Louis Comfort Tiffany was one of this country's greatest artists and just about the first to make a big splash abroad. After his smash success at the 1893 Chicago world's fair, museums across Europe rushed to acquire his glass. Americans were just as eager: In 1896, the New York sugar baron H.O. Havemeyer presented 56 Tiffany pieces to the Metropolitan Museum of Art.
"Tiffany: Color and Light," a major new survey of the master's work, is now at the Virginia Museum of Fine Arts in Richmond, its only American venue. It gives a fine overview of Tiffany's glorious vases, leaded-glass lamps and work in stained glass.
It also lets us in on something strange: Tiffany was not an artist in the traditional sense. The man responsible for some of the most innovative handicrafts ever created barely set his hands on the objects he signed. The man who gave new life to blown glass never blew glass; he didn't even come up with the iridescent surfaces that were his trademark. The man whose lamps went on to inspire the lighting in restaurant chains across America entrusted their design to a team of uncredited women.
None of this makes Tiffany a less important figure. On the contrary, it makes him a true radical. Instead of working in any of the traditional materials of art or craft, he worked in material that was more original, and more exquisitely American, than that. His art supplies were other people; the masterpiece he built with them was a corporate entity called Tiffany Studios. Each of the tens of thousands of objects that entity turned out was just a small part of the total work.
Tiffany learned his corporate craft at his father's knee. In 1837, Charles Lewis Tiffany founded a little stationery and fancy-goods shop that grew into the great silver and jewelry emporium of Tiffany & Co. The father's money helped fund many of the son's ventures. Tiffany Sr.'s moneyed customers were natural clients for Tiffany Jr.'s wilder offerings. When Tiffany & Co. started to have a lavish presence at world's fairs, the son's Tiffany Studios could mount a display nearby and share in the attention.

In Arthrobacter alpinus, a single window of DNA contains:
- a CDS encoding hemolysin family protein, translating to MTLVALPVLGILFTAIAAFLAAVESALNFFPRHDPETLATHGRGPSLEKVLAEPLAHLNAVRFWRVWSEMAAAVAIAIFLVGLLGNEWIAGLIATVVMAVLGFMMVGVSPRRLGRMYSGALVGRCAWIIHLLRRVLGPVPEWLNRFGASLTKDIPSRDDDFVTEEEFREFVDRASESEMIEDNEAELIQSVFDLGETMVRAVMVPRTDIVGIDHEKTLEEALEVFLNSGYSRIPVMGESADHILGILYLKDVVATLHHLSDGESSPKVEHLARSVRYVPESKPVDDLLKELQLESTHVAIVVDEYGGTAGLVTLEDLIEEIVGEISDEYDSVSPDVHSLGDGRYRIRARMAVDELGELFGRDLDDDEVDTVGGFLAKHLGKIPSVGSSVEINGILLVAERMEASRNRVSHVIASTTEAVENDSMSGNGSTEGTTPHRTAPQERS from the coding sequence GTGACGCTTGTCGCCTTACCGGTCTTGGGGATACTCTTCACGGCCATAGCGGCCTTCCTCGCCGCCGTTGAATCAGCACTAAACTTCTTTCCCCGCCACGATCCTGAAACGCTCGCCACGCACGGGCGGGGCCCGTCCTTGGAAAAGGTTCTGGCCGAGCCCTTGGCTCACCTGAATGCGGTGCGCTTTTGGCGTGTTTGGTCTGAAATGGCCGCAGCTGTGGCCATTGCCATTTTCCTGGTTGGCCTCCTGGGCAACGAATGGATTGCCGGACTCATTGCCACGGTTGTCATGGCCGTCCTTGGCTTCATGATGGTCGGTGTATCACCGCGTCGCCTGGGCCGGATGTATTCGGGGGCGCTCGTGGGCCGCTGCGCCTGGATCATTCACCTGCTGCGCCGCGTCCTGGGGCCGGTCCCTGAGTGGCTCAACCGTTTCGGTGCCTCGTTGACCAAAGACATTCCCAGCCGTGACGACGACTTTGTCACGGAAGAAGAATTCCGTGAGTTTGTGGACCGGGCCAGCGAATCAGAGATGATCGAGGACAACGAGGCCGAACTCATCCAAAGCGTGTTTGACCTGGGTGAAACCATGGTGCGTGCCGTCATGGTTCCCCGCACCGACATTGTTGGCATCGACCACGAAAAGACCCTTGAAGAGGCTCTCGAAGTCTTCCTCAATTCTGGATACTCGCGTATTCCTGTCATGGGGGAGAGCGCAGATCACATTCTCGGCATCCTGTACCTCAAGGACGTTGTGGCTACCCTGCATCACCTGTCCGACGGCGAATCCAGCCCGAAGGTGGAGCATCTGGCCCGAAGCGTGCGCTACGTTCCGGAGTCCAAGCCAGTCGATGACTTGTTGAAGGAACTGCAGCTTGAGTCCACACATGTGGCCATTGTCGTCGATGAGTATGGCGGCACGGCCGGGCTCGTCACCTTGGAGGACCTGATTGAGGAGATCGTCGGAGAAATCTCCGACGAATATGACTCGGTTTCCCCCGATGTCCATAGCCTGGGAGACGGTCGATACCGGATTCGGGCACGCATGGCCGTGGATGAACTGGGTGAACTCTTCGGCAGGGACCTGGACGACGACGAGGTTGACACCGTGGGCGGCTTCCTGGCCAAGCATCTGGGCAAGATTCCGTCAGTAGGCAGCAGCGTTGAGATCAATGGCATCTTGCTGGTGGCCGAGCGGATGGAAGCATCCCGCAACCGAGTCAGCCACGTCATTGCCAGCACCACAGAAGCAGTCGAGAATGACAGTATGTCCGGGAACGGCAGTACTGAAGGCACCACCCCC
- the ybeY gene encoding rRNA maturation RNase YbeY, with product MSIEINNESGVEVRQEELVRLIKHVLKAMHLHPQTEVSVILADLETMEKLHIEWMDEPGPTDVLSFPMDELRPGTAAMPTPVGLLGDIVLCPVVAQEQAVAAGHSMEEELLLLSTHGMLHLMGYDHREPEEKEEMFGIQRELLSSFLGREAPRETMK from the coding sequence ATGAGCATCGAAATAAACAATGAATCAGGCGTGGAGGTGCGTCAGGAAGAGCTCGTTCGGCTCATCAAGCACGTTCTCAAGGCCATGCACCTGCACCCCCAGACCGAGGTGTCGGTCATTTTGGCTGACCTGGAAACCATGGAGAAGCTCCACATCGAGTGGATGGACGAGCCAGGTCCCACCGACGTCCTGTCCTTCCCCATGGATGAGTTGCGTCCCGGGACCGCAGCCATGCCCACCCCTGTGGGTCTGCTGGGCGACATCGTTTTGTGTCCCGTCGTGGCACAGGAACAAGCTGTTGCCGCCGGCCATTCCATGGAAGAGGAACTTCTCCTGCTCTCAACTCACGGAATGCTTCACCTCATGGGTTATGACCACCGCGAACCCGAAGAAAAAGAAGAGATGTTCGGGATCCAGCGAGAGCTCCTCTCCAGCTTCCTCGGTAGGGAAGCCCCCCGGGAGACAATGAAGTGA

Making a mark
Louis made a stab at rebellion. In the late 1860s, he trained in Paris as a painter but never made a mark. He only came into his own back in New York a decade later, with a shift into interior decor. Tiffany crafted eclectic, over-the-top interiors that mixed Victorian exoticism (rafters hung with Middle Eastern lamps and pots, Persian carpets on top of elaborately tiled floors) with arts and crafts nostalgia (pseudo-medieval stained glass and hobbit-ish carved wood).
One of the most impressive objects in this survey is from that period and comes from the 30-something Tiffany working more like a fine artist than he ever would again. For the lavish vestibule of his own home Tiffany made a stained-glass window that could count as an ancestor of modern abstraction. Using pieces of sheet glass, he built a composition that was nothing more than a bizarre swirl of shapes and hues. Lacking any kind of ornamental structure, it has an avant-garde edge.
The next time Tiffany came up with something that original, it was under his more corporate umbrella. After a tour through Europe in 1889, and exposure to the innovative glassware of Emile Gallé, Tiffany came home and founded a glassmaking factory. To run it, he hired a pioneering British glass technician named Arthur Nash. Nash's experiments in iridescence captured the look of antique glass dug up after centuries. His colors were denser and more varied than almost anyone's. His amalgamations of hot glass gave stunningly varied effects.